I have one of those brains that attempts to do too much all at once. I got it from my baking career where I was forced to carefully manage my time and plot out exactly when to put cookies in the oven, when to start mixing cake, when to make the buttercream, and how long to proof the bread and pastries. This method works for baking, but not so much for knitting.
I had this genius idea (or fantasy) that I could knit four sweaters and a scarf in two months while also working full time. I would have them all complete in time to show you all.
Why did I do this to myself?
I wanted to share my Slytherin House Scarf in time for Hogwarts Legacy, but I obviously did not finish it in time, and this scarf won’t be finished in time for me to wear during the winter.
It’s all good, though! I figure I share it as a Work in Progress!
Hogwarts House Scarf Metamorphosis
The Hogwarts House Scarves have had two different styles throughout the movies. In the first two movies, each scarf was a simple striped pattern with an alternating colored fringe. By the third movie, the scarves were changed to a “trapped bar” pattern with a short solid colored fringe.
In my opinion, the trapped bar design is more mature and elegant, making it easier to style. The scarf is knit in the round, meaning it is knit in a circle to create a tube rather than a square of fabric on straight needles. As a result, there is no seam and the purl stitches are hidden on the inside of the project. This creates a thick scarf with a smooth stockinette stitch exterior.
The Search for Matching Yarn
The Harry Potter Hogwarts houses are differentiated through different colors. To match the scarves accurately, I found that Lionbrand’s Wool-Ease worsted weight yarn not only provided the closest color matches to the houses, but it is also quality yarn that can withstand the washer machine. It is 20% wool and 80% acrylic, so it knits up nicely with minimum pilling.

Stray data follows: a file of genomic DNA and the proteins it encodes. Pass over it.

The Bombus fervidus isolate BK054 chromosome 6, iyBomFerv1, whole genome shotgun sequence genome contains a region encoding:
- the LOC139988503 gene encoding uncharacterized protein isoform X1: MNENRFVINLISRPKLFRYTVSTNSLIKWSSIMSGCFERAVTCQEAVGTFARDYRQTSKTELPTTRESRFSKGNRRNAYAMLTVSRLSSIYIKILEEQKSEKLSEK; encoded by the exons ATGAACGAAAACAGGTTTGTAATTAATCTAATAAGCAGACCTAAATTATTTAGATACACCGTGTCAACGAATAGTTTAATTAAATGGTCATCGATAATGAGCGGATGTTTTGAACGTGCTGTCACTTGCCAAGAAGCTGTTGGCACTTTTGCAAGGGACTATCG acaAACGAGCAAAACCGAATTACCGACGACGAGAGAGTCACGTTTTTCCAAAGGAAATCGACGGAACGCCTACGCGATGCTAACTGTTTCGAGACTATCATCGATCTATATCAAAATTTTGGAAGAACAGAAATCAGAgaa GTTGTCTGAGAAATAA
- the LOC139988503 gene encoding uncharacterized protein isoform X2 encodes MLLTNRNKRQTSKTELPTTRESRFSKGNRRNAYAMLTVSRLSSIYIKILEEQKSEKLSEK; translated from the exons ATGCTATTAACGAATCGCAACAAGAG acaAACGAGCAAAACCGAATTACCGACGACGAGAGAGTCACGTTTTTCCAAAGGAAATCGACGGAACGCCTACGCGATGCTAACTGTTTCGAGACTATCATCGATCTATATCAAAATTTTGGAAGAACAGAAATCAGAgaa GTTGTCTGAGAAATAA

I don’t recommend using 100% wool for this project only because scarves this thick and long carry a lot of weight and may stretch too much if made purely out of wool. It would require a lot of shaping and care, which can be cumbersome, especially if this is a potential gift.
House Gryffindor Colors
Burgundy and Buttercup are are the best color matches, but you can also use Tawny Port, Chili, or Koi for the red portion of the scarf.
House Ravenclaw Colors
Nightshade is the closest blue in the Ravenclaw picture above, but you can also use Riverside. If going by the book colors, Nightshade and Camel or Aloe are your best bet. Otherwise, Grey Heather is suitable for the movie colors.
House Hufflepuff Colors
Buttercup and Black are the colors to use for the Hufflepuff scarf. This scarf was the easiest to match.
House Slytherin Colors
Forest Heather and Grey Heather make for the perfect match for this scarf. This was the second easiest color match.
House Scarf Design Process
My official house is House Slytherin, which excites me because green is my favorite color and it is the primary color of my me-made wardrobe palette.
In designing this scarf, I wanted to make the pattern as close to the movie version as possible. So I opted for knitting the scarf in the round and matching the colors accordingly. The original scarves do not have the Hogwarts Coat of Arms on them, however, I will be adding one because I think it adds a little character to the scarf.
Even after looking at many pictures of the scarf, it is hard to tell how many trapped bars are on the scarf, but I counted a minimum of ten sets of bars. Depending on how long I need the scarf to be, I may extend the number to twelve sets of bars.
After knitting a swatch and doing a little bit of math, I came across the perfect gauge for the scarf. Use a medium yarn weight (worsted) with a gauge that knits 18 sts x 24 r on #8 (5mm) to make a 4×4 inch swatch.
At first, I tried using interchangeable circular needles for the project, but size 8 double pointed needles worked best; it was more comfortable to knit with them, and it was easier to keep track of the number of stitches in the pattern.
After casting on 80 stitches, I knitted 36 rows of the main color, then 6 rows of the second color, 6 rows of the main color, 6 rows of the second color, and then repeated the pattern.
Pacing the project
I have been successful so far in keeping my knitting projects to a minimum of three at a time, but I underestimated the marathon that is knitting this scarf.
I began knitting this scarf at the beginning of February 2023, and we are halfway through march. I don’t even have half of the scarf completed. Rather than burn myself out, I am knitting this scarf a few rows a day. I imagine the full piece to be completed by summer, just in time for fall.
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